Studio Exec: Ok … ok, so maybe we can sell this as a horror/thriller movie?

Me: Well … not really. I mean it’s thematically dark, but we’re going to shoot most of the scenes in super-bright exteriors. And yeah, there will be a few action scenes – including one awesome chase through the monkey city – but it’s mostly just this guy and a bunch of people in monkey costumes sitting around talking. It’s more of a morality tale, I guess.

Studio Exec: So … to be sure I’m following along. You want to launch the next big franchise with a super-dark morality tale about a guy who lands on planet full of monkeys. And you want most of the movie to consist of this guy and people in monkey costumes sitting around talking about … what?  I don’t … what would the moral of this movie even be?  Does Taylor learn that that he didn’t really have it so bad with people after all? Does spending all of this time with these awful monkeys make him realize that people aren’t so awful and that he actually misses them?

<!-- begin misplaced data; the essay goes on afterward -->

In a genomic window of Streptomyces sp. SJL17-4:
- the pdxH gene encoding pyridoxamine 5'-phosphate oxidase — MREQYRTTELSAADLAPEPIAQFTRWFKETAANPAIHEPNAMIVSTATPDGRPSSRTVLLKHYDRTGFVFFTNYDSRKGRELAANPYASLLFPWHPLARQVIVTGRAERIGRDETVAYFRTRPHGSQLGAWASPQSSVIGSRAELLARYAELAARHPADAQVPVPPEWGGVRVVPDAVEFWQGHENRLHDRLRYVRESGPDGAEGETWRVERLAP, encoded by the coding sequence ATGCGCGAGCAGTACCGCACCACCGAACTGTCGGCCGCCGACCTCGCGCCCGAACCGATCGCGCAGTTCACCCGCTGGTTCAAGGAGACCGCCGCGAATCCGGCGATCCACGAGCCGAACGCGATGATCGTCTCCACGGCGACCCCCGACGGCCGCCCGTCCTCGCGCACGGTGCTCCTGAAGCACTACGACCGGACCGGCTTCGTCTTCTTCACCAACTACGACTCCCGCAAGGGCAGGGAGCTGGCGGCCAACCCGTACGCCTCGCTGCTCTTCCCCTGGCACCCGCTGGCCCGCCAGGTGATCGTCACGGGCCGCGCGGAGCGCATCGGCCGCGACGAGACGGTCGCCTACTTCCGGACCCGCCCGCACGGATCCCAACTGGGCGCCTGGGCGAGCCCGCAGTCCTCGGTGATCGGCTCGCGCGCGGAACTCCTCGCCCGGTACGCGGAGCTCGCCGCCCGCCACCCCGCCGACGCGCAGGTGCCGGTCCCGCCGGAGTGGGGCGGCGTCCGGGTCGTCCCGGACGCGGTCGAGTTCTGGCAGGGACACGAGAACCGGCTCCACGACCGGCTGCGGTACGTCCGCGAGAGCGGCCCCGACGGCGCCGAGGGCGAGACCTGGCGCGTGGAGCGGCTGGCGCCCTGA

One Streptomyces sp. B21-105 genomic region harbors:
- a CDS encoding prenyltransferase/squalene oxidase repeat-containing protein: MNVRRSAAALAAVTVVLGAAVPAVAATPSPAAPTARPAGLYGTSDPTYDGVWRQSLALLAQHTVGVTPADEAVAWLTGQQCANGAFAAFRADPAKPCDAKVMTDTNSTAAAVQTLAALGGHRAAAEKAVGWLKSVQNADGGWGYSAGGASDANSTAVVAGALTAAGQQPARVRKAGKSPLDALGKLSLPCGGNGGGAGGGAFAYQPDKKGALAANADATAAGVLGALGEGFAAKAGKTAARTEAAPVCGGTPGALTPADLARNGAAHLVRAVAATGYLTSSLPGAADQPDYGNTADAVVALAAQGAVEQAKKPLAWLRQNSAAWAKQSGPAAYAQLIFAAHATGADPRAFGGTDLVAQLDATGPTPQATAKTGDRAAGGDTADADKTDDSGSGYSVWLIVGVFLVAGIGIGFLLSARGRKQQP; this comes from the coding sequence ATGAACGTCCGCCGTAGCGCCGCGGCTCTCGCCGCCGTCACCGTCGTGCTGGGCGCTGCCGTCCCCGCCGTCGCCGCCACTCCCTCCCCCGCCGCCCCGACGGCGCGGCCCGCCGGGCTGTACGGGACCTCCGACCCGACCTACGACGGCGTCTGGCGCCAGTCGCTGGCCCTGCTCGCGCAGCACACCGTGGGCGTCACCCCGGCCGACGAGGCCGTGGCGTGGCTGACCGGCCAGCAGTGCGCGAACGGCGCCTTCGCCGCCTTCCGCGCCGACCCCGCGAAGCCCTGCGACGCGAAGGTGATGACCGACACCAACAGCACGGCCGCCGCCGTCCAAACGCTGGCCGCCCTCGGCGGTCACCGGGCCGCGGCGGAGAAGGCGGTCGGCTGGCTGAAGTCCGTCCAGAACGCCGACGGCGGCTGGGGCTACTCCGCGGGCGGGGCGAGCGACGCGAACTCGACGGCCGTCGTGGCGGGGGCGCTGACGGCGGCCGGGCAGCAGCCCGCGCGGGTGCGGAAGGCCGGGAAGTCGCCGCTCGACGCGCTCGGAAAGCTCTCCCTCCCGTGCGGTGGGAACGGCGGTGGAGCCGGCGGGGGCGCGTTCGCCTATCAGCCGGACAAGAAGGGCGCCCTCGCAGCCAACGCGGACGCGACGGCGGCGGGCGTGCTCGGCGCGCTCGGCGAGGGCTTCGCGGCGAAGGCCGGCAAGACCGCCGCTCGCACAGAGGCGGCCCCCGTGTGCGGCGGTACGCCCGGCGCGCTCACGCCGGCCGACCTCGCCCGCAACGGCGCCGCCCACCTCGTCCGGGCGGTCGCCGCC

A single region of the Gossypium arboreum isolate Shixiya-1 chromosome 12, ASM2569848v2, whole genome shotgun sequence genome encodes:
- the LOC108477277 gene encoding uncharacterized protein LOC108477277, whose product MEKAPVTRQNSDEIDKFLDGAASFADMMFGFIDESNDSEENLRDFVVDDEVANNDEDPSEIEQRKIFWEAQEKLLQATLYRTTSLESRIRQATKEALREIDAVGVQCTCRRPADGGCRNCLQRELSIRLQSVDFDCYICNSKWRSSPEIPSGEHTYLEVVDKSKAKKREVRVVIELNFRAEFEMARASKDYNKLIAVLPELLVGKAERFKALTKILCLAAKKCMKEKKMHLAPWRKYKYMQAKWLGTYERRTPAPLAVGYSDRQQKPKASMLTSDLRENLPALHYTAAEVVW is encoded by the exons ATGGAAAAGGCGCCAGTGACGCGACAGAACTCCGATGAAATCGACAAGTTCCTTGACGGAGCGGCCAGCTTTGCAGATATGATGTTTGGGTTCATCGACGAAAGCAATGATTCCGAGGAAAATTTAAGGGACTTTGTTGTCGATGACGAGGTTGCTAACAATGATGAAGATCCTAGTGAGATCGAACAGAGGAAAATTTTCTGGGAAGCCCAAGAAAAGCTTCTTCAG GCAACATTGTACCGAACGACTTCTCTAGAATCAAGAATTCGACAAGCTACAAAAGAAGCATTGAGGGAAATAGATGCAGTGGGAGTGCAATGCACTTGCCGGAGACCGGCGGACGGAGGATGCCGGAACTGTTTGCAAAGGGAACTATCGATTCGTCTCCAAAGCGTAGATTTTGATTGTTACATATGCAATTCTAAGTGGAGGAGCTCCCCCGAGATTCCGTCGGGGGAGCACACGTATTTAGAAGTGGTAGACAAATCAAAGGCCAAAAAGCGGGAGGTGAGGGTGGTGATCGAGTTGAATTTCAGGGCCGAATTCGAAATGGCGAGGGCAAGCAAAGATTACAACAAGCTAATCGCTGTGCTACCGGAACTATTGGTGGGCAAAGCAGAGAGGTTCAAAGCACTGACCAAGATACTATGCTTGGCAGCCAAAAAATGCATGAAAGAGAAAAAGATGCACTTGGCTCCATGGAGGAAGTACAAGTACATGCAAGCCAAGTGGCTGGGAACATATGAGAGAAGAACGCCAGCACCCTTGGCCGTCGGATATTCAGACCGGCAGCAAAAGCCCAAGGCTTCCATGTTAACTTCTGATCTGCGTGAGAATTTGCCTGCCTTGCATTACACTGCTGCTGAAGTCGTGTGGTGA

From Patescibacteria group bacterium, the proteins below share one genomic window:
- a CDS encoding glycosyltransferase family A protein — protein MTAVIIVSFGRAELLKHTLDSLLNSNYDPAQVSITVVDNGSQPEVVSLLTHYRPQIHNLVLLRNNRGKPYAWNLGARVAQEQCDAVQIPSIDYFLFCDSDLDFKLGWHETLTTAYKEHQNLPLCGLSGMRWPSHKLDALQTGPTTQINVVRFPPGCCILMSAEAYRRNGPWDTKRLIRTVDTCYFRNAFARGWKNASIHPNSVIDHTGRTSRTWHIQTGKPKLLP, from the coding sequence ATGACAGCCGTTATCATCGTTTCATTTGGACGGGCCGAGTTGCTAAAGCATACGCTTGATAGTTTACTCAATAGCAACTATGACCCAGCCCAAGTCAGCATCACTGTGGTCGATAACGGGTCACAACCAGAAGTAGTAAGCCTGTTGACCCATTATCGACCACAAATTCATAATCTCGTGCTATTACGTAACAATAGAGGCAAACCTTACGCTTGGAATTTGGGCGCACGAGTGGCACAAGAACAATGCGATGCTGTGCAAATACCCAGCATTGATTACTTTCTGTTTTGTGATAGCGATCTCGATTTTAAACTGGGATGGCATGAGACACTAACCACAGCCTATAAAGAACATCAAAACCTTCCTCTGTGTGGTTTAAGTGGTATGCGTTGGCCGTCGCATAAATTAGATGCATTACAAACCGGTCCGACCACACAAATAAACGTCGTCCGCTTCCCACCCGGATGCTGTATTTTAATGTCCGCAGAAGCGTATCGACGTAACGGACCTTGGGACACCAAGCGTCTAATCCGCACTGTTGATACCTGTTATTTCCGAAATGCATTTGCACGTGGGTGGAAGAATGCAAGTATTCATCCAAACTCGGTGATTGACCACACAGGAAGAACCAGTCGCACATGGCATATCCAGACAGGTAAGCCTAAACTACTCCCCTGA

Me: Um … maybe a little, but really I think the moral is that people are exactly as awful as this guy thinks they are. I mean, in the first act you see him treated like a lab animal, so there’s a big animal rights message there about how people are so much worse than all other animals because we treat other animals like dirt.

Studio Exec: But aren’t the monkeys in this movie themselves just as nasty and abusive as people?